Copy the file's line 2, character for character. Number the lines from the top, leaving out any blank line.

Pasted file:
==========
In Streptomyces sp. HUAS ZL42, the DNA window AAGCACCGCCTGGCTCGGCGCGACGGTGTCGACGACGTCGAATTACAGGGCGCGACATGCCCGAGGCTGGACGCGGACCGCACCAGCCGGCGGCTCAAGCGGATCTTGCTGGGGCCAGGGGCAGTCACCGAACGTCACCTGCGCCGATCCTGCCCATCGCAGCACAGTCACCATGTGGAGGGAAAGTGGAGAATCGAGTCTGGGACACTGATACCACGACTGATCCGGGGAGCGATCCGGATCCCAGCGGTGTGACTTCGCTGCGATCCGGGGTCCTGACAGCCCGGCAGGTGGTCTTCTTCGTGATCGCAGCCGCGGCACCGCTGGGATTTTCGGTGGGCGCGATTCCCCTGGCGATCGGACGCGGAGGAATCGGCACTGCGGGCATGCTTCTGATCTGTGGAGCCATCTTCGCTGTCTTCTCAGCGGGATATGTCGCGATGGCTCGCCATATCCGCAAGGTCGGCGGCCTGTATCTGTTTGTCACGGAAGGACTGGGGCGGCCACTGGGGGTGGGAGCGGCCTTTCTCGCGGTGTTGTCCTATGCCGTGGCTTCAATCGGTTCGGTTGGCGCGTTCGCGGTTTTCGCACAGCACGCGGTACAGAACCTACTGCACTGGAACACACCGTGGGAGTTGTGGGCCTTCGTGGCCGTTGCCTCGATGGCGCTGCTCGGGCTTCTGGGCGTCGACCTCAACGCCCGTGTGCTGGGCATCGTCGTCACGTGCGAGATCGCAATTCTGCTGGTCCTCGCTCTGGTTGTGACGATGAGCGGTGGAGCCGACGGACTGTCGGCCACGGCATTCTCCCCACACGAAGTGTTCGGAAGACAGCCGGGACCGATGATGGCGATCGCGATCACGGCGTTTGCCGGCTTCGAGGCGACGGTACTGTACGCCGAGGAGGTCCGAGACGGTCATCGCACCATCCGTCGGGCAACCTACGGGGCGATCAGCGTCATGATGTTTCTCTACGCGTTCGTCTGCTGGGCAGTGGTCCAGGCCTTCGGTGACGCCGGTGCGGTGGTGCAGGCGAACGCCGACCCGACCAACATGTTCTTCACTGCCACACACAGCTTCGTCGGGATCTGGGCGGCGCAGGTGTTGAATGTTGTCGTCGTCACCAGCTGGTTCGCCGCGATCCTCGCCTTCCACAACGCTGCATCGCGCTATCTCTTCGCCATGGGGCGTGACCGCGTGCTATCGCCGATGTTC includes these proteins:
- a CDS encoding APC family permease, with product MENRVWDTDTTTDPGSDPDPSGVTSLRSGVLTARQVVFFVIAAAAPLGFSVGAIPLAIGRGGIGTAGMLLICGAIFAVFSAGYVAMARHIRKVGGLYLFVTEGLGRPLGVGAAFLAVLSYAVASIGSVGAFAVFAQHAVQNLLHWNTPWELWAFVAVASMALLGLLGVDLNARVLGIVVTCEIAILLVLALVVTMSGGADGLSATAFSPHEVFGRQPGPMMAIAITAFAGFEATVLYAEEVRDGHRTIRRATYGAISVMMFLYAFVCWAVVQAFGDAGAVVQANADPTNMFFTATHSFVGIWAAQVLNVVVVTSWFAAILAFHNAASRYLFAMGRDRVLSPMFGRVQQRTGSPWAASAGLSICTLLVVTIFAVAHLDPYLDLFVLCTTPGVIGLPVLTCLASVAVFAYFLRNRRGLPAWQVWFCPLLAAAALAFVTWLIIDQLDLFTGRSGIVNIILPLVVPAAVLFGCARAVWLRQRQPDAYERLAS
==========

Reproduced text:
- a CDS encoding APC family permease, with product MENRVWDTDTTTDPGSDPDPSGVTSLRSGVLTARQVVFFVIAAAAPLGFSVGAIPLAIGRGGIGTAGMLLICGAIFAVFSAGYVAMARHIRKVGGLYLFVTEGLGRPLGVGAAFLAVLSYAVASIGSVGAFAVFAQHAVQNLLHWNTPWELWAFVAVASMALLGLLGVDLNARVLGIVVTCEIAILLVLALVVTMSGGADGLSATAFSPHEVFGRQPGPMMAIAITAFAGFEATVLYAEEVRDGHRTIRRATYGAISVMMFLYAFVCWAVVQAFGDAGAVVQANADPTNMFFTATHSFVGIWAAQVLNVVVVTSWFAAILAFHNAASRYLFAMGRDRVLSPMFGRVQQRTGSPWAASAGLSICTLLVVTIFAVAHLDPYLDLFVLCTTPGVIGLPVLTCLASVAVFAYFLRNRRGLPAWQVWFCPLLAAAALAFVTWLIIDQLDLFTGRSGIVNIILPLVVPAAVLFGCARAVWLRQRQPDAYERLAS